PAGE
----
Minor Memorial Library in Roxbury and the Institute for American Indian Studies in Washington will co-sponsor a screening of the documentary “Reel Injun: On the Trail of the Hollywood Indian” May 15 at 6:30 p.m. at the South Street library.

The program, the second of an ongoing series of documentaries about Native Americans, is free and open to the public.

Native Americans have been portrayed by Hollywood since the earliest days of film making, but the depictions often fed into prejudices and stereotypes that said more about the film makers and their audiences than about Native peoples themselves.

In this film, Cree filmmaker Neil Diamond traces the evolution of cinema’s depiction of Native people from the film era to today, with clips from hundreds of classic and recent Hollywood movies and interviews with celebrated Native and non-Native film celebrities.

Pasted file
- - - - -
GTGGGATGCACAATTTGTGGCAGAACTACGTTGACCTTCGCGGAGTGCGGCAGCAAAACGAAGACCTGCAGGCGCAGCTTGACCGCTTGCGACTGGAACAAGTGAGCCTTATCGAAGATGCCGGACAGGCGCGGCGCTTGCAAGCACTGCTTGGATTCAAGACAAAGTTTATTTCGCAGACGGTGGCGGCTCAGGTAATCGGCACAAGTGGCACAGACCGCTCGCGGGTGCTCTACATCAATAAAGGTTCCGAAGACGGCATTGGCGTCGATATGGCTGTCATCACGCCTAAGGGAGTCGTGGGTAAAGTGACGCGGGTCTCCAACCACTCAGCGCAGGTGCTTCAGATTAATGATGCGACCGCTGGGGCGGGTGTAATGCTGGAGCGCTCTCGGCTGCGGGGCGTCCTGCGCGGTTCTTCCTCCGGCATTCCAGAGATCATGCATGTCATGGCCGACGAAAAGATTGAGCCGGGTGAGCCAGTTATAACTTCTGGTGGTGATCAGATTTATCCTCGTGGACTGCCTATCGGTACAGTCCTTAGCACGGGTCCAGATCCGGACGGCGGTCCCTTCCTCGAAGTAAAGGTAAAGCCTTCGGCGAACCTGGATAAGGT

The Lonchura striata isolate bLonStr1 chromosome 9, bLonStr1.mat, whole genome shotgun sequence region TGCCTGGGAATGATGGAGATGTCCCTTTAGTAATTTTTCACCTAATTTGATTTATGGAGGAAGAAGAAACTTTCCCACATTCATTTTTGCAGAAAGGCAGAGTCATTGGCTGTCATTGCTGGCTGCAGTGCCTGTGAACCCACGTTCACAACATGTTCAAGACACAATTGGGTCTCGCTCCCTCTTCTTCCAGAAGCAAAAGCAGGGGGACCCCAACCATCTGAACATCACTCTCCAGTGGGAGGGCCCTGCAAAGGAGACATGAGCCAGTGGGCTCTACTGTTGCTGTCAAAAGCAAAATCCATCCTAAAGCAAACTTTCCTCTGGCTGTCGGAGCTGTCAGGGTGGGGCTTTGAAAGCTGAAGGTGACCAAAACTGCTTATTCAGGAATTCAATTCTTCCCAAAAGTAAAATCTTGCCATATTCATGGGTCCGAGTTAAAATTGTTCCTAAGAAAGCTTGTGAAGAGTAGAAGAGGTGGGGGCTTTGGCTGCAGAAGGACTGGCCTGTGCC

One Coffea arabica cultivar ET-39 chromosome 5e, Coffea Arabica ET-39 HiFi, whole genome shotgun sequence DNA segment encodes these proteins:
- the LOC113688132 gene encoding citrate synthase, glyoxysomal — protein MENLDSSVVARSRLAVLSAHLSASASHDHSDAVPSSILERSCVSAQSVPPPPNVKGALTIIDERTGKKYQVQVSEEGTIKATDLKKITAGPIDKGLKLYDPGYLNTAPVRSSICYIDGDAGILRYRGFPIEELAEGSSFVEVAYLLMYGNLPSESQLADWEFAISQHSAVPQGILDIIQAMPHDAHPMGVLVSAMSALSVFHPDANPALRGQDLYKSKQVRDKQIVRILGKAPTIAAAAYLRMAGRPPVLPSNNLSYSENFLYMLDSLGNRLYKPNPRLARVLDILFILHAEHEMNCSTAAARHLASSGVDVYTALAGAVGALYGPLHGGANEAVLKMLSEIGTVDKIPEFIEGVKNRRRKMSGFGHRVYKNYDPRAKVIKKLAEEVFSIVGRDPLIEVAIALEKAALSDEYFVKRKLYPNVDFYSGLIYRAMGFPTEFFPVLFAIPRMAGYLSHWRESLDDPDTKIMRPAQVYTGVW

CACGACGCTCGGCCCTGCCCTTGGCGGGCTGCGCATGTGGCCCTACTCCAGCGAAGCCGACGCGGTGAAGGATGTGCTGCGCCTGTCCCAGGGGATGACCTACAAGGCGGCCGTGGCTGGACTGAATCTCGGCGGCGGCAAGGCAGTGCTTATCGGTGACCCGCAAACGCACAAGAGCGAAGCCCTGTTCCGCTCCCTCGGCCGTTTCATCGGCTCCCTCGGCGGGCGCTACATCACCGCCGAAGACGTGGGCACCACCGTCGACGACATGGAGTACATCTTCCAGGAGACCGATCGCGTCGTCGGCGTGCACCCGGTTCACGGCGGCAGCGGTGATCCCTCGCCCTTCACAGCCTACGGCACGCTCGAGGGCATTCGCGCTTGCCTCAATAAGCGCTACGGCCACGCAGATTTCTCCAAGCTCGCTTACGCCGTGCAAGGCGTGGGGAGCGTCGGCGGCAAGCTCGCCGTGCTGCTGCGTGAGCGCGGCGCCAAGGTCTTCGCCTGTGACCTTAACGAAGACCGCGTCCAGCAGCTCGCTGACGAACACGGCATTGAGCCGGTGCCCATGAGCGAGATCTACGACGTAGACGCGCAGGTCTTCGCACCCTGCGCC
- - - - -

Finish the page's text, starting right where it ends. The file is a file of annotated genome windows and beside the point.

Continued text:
Director Diamond travels across the United States to visit iconic locations in motion picture as well as American Indian history.

“Reel Injun” explores the various stereotypes about Natives in film, from the noble savage to the drunken Indian.

It profiles such figures as Iron Eyes Cody, an Italian American who reinvented himself as a Native American on screen.

The film also explores Hollywood's practice of using Italian Americans and American Jews to portray Indians in the movies and reveals how some Native American actors made jokes in their native tongue on screen when the director thought they were simply speaking gibberish.

A snack of popcorn and a discussion will follow the screening.

For more information, call 860-350-2181.